Malpractice Consult: Get even with a hired gun?

May 9, 2003

Desire for revenge is understandable, but take a deep breath first.

 

Malpractice Consult

By Lee J. Johnson, JD

Get even with a hired gun?

•  It's hard to win a slander suit against an expert witness.

• False testimony can be punished; opinions generally cannot.

• Be careful how you "expose" a witness's testimony.

Q: An expert witness gave outrageous testimony against me in a malpractice trial, offering unfounded theories that would make any knowledgeable physician cringe. The jury found for me, but I'm enraged at this doctor's conduct. Can I sue him for slander? Will any action be taken if I file complaints with our specialty society or his state licensing board? I'd like to embarrass the expert by mailing excerpts of his testimony to his fellow specialists. Can the witness sue me if my letter is truthful and quotes the trial transcript accurately?

A: Your desire for revenge is understandable, but you need to take a deep breath first. It's highly unlikely that you can successfully sue this doctor for slander, which is essentially a false statement that causes damage. In a malpractice trial, the issue of whether a doctor departed from the applicable standard of care is a matter of opinion. Only doctors who are qualified by the judge to have sufficient expertise in the specialty of the defendant doctor are permitted to offer their opinion to the jury. However fanciful you found his testimony, it's doubtful that a court would find that he made provably false statements of fact that caused you tangible damage.

Still, some specialty and state medical societies are trying to hold expert witnesses accountable for their testimony. The Florida Medical Association, in particular, thinks there should be peer review actions and sanctions against experts who provide opinions that can't be supported by science and the medical literature. The organization has conducted peer review hearings, and has encouraged disciplinary action by specialty societies and state boards.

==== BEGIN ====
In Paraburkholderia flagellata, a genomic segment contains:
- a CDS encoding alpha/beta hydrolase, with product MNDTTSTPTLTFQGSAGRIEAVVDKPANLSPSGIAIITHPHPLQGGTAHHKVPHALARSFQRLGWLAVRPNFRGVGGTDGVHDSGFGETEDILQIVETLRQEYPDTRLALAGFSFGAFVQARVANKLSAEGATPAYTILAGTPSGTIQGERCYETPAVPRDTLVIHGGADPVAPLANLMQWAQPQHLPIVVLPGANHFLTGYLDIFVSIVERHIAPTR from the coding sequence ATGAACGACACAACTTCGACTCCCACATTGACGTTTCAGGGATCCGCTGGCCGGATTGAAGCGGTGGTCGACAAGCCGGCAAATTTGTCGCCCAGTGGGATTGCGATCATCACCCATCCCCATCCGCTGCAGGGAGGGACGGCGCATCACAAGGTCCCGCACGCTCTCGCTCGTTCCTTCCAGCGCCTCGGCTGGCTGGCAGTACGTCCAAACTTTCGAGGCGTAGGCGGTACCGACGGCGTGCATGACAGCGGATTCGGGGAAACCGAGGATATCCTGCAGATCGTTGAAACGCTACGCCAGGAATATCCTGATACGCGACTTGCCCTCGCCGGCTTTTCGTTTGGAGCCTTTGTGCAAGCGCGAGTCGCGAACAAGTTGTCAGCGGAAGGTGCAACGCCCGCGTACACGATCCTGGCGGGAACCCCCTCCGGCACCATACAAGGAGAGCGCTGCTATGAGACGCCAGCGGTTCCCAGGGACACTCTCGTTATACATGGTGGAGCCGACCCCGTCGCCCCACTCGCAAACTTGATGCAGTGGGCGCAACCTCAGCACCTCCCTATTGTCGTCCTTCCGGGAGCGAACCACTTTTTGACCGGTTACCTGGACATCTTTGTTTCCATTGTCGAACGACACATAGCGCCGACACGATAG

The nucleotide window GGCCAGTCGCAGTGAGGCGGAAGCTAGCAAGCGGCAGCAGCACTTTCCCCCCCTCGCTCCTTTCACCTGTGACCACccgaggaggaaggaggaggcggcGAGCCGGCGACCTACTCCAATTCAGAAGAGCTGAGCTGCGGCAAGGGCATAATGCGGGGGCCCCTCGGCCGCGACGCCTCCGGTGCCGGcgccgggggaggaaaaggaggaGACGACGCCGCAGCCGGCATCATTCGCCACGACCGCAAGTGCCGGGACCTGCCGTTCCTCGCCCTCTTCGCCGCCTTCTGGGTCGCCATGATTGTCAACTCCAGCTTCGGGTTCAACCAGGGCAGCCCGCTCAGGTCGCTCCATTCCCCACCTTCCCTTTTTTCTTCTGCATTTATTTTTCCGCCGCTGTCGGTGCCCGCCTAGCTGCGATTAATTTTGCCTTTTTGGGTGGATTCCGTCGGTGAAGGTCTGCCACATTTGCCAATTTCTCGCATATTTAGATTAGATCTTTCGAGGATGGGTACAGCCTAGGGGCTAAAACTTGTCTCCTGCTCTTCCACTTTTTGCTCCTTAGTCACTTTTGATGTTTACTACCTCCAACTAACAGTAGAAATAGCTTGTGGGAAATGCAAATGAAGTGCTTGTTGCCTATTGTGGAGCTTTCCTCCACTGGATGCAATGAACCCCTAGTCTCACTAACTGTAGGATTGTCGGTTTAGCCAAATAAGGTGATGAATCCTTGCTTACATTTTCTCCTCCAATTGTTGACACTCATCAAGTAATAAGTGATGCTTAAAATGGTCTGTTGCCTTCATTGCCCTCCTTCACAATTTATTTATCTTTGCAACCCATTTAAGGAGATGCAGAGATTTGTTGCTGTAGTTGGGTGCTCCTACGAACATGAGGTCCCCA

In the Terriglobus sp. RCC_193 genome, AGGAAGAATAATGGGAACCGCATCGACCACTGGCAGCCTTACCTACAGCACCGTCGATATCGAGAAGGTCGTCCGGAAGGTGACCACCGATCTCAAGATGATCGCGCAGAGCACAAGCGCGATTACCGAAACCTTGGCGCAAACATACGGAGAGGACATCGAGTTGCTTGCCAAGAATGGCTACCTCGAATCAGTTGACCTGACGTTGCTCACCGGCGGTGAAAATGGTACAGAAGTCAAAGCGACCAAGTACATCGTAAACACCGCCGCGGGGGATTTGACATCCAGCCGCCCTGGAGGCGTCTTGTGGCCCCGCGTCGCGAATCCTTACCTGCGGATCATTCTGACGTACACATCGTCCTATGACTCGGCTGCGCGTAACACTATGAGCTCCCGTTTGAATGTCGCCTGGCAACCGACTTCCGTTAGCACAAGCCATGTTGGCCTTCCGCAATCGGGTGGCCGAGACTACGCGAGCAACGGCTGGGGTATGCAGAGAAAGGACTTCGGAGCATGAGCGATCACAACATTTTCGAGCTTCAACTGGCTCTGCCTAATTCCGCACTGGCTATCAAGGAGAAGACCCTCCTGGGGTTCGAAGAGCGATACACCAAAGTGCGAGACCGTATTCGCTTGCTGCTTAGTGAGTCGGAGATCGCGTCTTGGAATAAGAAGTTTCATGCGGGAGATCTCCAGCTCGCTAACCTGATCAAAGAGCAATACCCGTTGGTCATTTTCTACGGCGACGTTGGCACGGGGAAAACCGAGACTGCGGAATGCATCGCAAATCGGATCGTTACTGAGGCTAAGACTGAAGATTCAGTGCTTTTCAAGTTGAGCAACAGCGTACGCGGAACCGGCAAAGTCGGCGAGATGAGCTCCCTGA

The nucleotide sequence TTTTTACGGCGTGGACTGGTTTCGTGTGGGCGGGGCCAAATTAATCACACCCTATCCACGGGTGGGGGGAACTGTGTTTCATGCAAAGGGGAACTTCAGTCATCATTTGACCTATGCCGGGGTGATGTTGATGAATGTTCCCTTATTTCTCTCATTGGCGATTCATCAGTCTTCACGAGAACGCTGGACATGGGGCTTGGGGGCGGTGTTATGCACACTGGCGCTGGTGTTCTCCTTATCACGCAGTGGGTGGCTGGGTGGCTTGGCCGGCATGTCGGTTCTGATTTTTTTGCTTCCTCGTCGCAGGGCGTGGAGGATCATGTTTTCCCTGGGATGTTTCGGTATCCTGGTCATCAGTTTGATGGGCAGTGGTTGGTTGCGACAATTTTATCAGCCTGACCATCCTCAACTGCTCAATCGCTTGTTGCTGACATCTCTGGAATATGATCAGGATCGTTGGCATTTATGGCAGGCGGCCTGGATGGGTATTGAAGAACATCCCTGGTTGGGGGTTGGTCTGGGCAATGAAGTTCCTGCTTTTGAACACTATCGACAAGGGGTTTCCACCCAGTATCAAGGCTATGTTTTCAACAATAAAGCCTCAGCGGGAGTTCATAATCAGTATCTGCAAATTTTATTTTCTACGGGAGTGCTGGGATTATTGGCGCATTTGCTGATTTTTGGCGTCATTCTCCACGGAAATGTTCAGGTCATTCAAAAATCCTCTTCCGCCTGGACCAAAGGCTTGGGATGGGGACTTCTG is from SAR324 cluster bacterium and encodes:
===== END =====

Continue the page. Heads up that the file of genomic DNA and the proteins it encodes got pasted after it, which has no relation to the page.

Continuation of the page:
Even so, these bodies are more likely to act against a physician when it can be proven that he testified falsely about a fact, such as lying about his credentials. A state licensing agency would likely take action only if the behavior meets the definition of professional misconduct, such as gross negligence or criminal activity. Unfortunately, slanted expert testimony probably doesn't qualify.

Your plan to publicize the expert's testimony to his colleagues could indeed embarrass him and thereby dissuade future questionable testimony. Since truth is the best defense in a libel action, he probably wouldn't win a libel suit as long as you quoted his trial testimony accurately.

However, it's still a risky tactic. The witness could win a suit against you for harassment and interference with his business relationships. Let's say you sent excerpts of his testimony to physicians who might refer to him. The expert could allege that your actions serve no legitimate purpose other than to annoy and cause emotional distress. He'd argue that you're attempting to disrupt his business relationships. Since your stated goal is to embarrass the witness, he may have a good case.

A better idea might be to write an article for your medical society journal or malpractice insurance newsletter about your experiences at trial. You could still include the name of the expert and give the gist of his testimony. That might discourage similar outlandish testimony by others. But you'd be serving a legitimate educational purpose for your colleagues, rather than engaging in a personal vendetta.

 

 

Lee Johnson. Malpractice Consult: Get even with a hired gun?. Medical Economics May 9, 2003;80:120.